To enjoy the luxuries of the hotel, guests would pay $2.00 and up per night for a room—about $46.50 today. The hotel would see the comings and goings of the most important guests in the world—presidents, politicians, and royalty. One of the most celebrated visits was that of the Duchess of Devonshire on the night of March 29, 1901—at least her portrait visited.
Years earlier—in 1876—the American thief Adam Worth had stolen Thomas Gainsborough’s masterpiece The Duchess of Devonshire—perhaps the most famous painting of its time--in London. The criminal mastermind would become the inspiration for Professor Moriarty of the Sherlock Holmes novels. Unfortunately for Worth, his ransom negotiations never went far and he retained the painting for a quarter of a century, often carrying it rolled up in an umbrella or in his suitcase. When the priceless portrait was retrieved in 1901, it spent the night in the Holland House before starting its voyage back to England.
The hotel was the starting point for an eagerly-awaited annual event. Each Spring, four-horse coaching outings, called Tally-ho parties, would leave the hotel and head northward up Fifth Avenue to Central Park in what the New York Tribune deemed “grand style.” Wealthy New Yorkers, dressed in their finest, crowded into large coaches for the outings as less fortunate residents and tourists watched from the sidewalks.
|Well-dressed participants in front of the Holland House prepare for a Tally-Ho party -- NYPL Collection|
In February 1902 a famous French artist staying at the Holland House incited a stir. Because of his high regard in the international art world The New York Tribune chose not to reveal his name. After dining alone, the artist was “lingering over a cordial” and “decided to show his approval of the meal and service by drawing an elaborate sketch on the immaculate linen cloth which covered the table.”
In France, the artist was accustomed to having his sketches recognized as a valuable token of appreciation. The drawings were cut from the table cloths, framed, and hung in a prominent place in the café. And so, after the waiter asked him to please not mark up the table cloth, the artist continued sketching his Parisian scene.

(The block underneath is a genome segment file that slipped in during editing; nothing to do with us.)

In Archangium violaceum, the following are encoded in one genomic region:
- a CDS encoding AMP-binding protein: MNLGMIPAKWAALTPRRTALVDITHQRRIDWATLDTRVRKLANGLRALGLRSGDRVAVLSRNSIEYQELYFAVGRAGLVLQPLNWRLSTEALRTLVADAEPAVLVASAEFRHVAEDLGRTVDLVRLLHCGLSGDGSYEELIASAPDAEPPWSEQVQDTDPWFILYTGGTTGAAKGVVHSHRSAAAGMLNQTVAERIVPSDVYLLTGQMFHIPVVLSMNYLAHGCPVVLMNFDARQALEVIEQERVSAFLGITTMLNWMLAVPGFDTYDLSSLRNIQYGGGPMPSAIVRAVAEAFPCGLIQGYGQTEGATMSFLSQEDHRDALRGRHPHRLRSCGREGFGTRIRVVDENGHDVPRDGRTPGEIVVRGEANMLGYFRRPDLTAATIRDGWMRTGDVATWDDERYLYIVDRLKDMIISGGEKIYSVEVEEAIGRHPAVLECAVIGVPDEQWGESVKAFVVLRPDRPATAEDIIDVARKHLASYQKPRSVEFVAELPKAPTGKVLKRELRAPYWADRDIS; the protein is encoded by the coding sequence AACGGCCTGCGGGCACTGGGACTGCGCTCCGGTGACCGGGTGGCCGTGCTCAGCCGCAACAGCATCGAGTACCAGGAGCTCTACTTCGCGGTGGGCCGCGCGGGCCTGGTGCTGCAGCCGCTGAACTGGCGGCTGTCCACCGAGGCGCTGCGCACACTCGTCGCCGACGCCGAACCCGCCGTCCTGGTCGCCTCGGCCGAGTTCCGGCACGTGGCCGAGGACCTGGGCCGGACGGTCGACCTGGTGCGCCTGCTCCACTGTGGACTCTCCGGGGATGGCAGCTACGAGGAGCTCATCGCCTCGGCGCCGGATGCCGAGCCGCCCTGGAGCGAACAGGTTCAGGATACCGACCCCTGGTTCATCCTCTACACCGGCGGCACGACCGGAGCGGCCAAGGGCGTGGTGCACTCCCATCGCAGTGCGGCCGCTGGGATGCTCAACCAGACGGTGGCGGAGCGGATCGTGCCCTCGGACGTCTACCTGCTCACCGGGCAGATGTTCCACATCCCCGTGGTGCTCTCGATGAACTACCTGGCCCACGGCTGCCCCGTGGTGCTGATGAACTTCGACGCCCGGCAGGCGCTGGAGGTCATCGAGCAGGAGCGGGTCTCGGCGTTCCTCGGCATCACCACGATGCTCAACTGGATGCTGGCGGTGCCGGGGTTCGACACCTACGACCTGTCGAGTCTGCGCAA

The New York Tribune reported that the artist explained “I make you a very fine sketch, to which I attach presently my own name.” The waiter was not moved. As the famous artist continued his work, the waiter informed the head waiter who had the artist “deposited on the sidewalk.”
The enraged artist made his way across Fifth Avenue through the traffic. The New York Tribune said “His rage hardly permitted him to speak, but at last he succeeded. ‘Pigs!’ he cried, and he spat at the hotel through his teeth.”
The wealthy clientele of the Holland House attracted a less savory sort—thieves. In the Spring of 1902 a brooch valued at $10,000 was stolen from the room of Mrs. R. H. McCormick, of Chicago, the wife of the United States Minister to Austria.
Although the hotel had superb security personnel, sometimes the crooks appeared in Holland House uniforms. Patrick Bolan was a porter here that same year and he supplemented his salary with jewelry taken from guest rooms. His criminal career was cut short after Mr. and Mrs. Matheson of Huntington, Long Island, stayed overnight on April 4 after attending the theater.
The following morning Mrs. Matheson discovered that her pigskin jewelry case was missing, along with the $12,000 worth of jewels. Later Patrick Bolan entered a Bowery pawnshop and asked for $35 for a necklace that the pawnbroker recognized as being worth about $2,500. The broker called police and Bolan was taken to the Jefferson Market Court. When he was searched police found two gold rings—one set with a large opal and surrounded by diamonds, the other set with three large rubies.
Police then searched Bolan’s room on Houston Street. The porter had been a busy boy. Among the jewelry found there were four gold watches, rings, and jeweled chains.
Pliny Fisk, a wealthy banker, was not just a guest at the hotel, he lived here. On New Year’s Day morning in 1903, around 6:40, Fisk was awakened by a noise in his parlor. Because his valet customarily entered the suite around 7:00 each morning to prepare the banker’s clothes, he thought little of it. But when he heard the rustling of papers around 15 minutes later, he grew suspicious.